14ymedio, Havana, 9 December 2014 — On the afternoon of Tuesday, 9 December, Sonia Garro, Ramón Alejandro Muñoz and Eugenio Hernández were released from prison and are now in their respective homes. In a clear political gesture, Raul Castro’s government has given way before national and international pressure demanding the immediate release of the Lady in White, her husband and others charged in the same case.
In a telephone conversation with 14ymedio, Sonia Garro referred to health problems she has on leaving prison, and sent her thanks “to everyone who has supported me.” The Lady in White commented that she still doesn’t know the conditions of her new situation and that in the coming days she must report to the Sixth Police Station, in the Marianao municipality to learn more details.
The news was received a few hours before the worldwide commemoration of Human Rights Day, a date that Cuban activists remember with pilgrimages, meetings and street demonstrations. Every year the government unleashes a repressive wave around this time, which concludes with hundreds of detentions throughout the country, cuts in mobile phone service to block communications between dissidents, and a high number of house arrests.
For her part, Berta Soler, leader of the Ladies in White, said that Garro and the other two activists received a change of custody conditions and as of today will not have to await trial in prison. This does not mean that the charges against them have been dropped or that their trials have been cancelled, she said. Soler also said that the movement she leads will continue to defend all those people who are political prisoners or prisoners of conscience. “We will maintain our morning demonstration on the corner of L and 23rd at eleven in the morning,” she concluded.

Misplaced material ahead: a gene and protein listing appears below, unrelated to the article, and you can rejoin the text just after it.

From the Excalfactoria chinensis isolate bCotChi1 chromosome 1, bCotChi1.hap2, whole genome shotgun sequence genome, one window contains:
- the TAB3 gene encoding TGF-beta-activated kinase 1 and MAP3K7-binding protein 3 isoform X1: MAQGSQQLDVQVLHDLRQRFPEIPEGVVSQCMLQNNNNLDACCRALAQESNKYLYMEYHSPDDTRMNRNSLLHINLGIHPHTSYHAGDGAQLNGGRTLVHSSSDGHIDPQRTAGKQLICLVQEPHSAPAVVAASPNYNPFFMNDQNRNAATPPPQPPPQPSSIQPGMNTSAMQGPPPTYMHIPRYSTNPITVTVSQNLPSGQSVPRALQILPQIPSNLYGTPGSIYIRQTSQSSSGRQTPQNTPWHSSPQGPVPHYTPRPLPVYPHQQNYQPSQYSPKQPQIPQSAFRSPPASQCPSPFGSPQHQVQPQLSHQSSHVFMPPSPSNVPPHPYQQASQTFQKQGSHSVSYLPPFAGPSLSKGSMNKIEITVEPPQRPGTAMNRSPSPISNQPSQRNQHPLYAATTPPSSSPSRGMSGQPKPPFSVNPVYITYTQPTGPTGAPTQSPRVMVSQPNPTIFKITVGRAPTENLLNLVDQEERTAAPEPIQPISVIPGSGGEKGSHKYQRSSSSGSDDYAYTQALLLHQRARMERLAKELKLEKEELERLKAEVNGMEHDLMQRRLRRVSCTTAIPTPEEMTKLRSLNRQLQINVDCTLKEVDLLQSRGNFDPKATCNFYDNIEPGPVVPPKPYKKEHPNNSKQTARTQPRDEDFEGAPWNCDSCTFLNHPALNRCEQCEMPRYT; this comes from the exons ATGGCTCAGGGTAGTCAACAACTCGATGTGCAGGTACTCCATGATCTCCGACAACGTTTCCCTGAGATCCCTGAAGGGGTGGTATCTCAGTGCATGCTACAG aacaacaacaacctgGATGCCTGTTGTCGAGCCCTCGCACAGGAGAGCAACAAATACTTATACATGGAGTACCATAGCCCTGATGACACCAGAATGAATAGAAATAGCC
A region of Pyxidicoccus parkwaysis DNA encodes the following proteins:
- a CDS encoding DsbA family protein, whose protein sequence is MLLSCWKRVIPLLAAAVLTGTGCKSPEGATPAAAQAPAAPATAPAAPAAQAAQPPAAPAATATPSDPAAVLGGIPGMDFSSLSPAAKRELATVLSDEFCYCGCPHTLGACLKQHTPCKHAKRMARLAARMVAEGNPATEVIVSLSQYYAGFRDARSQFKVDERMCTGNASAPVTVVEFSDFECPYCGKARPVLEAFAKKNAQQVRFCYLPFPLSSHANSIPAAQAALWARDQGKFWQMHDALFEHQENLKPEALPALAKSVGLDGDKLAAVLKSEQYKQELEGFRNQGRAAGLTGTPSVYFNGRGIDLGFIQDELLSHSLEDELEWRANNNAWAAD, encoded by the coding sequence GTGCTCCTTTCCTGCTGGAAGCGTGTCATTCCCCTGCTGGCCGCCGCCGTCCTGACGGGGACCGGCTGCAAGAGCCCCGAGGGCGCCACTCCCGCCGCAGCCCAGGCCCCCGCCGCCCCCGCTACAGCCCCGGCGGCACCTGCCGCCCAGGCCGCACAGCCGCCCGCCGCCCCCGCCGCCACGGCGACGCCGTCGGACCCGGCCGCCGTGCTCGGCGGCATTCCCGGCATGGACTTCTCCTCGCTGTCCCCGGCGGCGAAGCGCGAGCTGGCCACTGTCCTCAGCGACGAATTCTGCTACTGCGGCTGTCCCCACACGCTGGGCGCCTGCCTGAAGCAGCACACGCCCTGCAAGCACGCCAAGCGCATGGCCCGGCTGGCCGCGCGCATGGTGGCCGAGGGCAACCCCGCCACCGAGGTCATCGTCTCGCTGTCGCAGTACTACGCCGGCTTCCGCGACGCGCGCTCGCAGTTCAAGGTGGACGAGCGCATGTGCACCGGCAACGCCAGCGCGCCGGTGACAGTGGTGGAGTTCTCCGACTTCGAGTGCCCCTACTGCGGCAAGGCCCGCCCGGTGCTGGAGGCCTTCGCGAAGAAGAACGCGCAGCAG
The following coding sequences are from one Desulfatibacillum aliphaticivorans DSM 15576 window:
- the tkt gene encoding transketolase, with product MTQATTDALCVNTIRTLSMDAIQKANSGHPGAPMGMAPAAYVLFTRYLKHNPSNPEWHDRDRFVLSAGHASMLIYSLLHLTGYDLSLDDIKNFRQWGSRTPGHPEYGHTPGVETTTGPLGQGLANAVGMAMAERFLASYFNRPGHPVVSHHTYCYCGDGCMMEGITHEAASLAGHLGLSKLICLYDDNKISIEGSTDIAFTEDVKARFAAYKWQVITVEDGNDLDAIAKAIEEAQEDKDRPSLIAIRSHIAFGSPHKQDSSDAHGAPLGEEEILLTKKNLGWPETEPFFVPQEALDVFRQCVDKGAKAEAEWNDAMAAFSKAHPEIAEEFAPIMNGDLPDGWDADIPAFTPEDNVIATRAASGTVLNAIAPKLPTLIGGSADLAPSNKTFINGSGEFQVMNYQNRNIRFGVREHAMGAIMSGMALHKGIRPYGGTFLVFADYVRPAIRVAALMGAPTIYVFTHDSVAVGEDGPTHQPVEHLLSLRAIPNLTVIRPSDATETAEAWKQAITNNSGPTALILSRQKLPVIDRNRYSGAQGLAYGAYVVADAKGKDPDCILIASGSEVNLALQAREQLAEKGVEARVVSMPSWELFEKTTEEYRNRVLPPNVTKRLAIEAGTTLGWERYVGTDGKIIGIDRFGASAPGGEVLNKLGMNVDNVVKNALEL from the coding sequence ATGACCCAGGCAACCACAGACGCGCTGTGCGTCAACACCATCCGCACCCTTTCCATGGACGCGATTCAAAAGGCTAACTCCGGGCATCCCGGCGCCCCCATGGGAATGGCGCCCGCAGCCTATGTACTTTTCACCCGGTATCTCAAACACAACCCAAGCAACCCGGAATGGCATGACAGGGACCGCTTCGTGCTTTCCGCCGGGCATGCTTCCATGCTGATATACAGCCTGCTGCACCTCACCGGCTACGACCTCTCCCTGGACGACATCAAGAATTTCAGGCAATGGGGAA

The detention of these three people had occurred during a demonstration by a group of Government supporters outside the home of Sonia Garro Alfonso and Ramón Alejandro Muñoz González in March of 2012. The Government sympathizers, supported by State Security agents, tried to block the couple from participating in events to mark the anniversary of the crackdown on dissent (the Black Spring) that began on March 18, 2003 and resulted in the imprisonment of 75 peaceful activists.
The prosecutors accused Garro, Muñoz and Hernández of public disorder and attempted murder. Sonia Garro Alfonso also faces the additional charge of assault for alleged use of violence or intimidation against an agent of the State. Her trial had been postponed without explanation on three occasions, in November 2013, June 2014, and the latest delay in October 2014.
Amnesty International has long called for the trial to be held in accordance with international standards. This would include “ensuring the right of the accused to call witnesses and to challenge the evidence against them.”